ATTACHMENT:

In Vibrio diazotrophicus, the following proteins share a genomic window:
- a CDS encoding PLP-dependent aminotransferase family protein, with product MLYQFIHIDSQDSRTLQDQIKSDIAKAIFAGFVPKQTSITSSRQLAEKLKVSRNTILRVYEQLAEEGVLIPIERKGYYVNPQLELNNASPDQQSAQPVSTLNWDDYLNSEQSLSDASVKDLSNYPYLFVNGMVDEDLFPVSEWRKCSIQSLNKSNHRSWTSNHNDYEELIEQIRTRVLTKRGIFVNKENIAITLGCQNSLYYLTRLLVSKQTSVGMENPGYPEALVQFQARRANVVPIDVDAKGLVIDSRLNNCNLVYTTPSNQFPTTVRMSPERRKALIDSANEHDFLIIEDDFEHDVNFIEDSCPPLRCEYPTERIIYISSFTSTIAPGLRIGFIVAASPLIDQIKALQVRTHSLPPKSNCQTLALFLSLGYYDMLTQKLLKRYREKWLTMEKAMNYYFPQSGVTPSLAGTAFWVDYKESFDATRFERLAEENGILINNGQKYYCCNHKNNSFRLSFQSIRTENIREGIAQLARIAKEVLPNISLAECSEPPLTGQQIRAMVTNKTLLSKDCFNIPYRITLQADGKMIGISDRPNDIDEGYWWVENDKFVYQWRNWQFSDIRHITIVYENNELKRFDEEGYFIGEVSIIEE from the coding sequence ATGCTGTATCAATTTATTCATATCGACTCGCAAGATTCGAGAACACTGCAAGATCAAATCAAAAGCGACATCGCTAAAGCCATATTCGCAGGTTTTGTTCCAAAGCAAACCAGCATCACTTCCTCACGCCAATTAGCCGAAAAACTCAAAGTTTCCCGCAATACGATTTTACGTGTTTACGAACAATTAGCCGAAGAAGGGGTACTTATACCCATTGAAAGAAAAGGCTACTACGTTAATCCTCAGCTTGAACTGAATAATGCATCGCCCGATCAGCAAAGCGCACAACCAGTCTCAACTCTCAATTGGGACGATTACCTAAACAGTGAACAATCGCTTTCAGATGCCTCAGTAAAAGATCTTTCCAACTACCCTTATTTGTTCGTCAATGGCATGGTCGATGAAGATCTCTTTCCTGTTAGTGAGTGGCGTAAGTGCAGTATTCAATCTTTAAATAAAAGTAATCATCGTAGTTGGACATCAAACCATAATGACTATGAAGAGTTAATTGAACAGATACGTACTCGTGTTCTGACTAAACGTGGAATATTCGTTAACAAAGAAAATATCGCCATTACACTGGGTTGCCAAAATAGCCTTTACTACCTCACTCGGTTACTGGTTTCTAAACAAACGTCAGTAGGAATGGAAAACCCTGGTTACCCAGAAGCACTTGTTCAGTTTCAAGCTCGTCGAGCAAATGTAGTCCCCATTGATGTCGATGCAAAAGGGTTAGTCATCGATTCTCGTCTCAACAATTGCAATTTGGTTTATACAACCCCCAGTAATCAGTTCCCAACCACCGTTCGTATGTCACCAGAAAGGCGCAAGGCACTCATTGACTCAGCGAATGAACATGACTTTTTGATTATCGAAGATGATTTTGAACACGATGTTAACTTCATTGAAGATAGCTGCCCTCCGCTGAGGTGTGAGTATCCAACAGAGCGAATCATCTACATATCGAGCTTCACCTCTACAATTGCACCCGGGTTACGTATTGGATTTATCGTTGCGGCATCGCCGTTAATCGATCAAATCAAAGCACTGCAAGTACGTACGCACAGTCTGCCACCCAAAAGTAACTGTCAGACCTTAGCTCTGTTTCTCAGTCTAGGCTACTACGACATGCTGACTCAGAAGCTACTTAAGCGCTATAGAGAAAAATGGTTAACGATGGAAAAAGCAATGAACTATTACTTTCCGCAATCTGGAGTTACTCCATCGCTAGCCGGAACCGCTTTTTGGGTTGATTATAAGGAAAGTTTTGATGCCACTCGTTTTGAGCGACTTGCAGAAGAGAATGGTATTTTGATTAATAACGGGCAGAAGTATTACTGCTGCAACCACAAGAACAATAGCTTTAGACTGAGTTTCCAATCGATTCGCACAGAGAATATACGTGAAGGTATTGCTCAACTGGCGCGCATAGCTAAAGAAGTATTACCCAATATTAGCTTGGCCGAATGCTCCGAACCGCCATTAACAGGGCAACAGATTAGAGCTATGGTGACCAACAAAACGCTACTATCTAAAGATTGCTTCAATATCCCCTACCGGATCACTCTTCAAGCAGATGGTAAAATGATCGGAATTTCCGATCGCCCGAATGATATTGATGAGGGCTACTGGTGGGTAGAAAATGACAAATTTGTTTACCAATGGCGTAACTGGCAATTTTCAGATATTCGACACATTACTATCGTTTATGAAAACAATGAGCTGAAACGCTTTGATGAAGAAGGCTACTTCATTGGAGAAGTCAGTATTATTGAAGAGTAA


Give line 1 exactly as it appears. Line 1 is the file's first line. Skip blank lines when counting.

In Vibrio diazotrophicus, the following proteins share a genomic window: